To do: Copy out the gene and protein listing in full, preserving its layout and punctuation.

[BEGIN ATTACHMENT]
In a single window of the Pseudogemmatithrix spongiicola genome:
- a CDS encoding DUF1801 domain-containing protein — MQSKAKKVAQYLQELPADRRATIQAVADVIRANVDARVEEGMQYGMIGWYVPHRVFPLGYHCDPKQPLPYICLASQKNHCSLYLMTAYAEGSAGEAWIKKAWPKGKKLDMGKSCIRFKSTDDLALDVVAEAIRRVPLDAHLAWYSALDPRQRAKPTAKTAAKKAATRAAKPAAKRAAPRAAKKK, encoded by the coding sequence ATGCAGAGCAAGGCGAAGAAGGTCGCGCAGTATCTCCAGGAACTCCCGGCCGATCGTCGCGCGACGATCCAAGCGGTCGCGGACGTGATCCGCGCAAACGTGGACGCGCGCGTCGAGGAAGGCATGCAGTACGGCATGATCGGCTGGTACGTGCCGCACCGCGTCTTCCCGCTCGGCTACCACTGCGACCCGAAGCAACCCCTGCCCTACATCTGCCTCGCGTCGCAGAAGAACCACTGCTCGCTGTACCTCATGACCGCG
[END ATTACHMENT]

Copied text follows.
In a single window of the Pseudogemmatithrix spongiicola genome:
- a CDS encoding DUF1801 domain-containing protein — MQSKAKKVAQYLQELPADRRATIQAVADVIRANVDARVEEGMQYGMIGWYVPHRVFPLGYHCDPKQPLPYICLASQKNHCSLYLMTAYAEGSAGEAWIKKAWPKGKKLDMGKSCIRFKSTDDLALDVVAEAIRRVPLDAHLAWYSALDPRQRAKPTAKTAAKKAATRAAKPAAKRAAPRAAKKK, encoded by the coding sequence ATGCAGAGCAAGGCGAAGAAGGTCGCGCAGTATCTCCAGGAACTCCCGGCCGATCGTCGCGCGACGATCCAAGCGGTCGCGGACGTGATCCGCGCAAACGTGGACGCGCGCGTCGAGGAAGGCATGCAGTACGGCATGATCGGCTGGTACGTGCCGCACCGCGTCTTCCCGCTCGGCTACCACTGCGACCCGAAGCAACCCCTGCCCTACATCTGCCTCGCGTCGCAGAAGAACCACTGCTCGCTGTACCTCATGACCGCG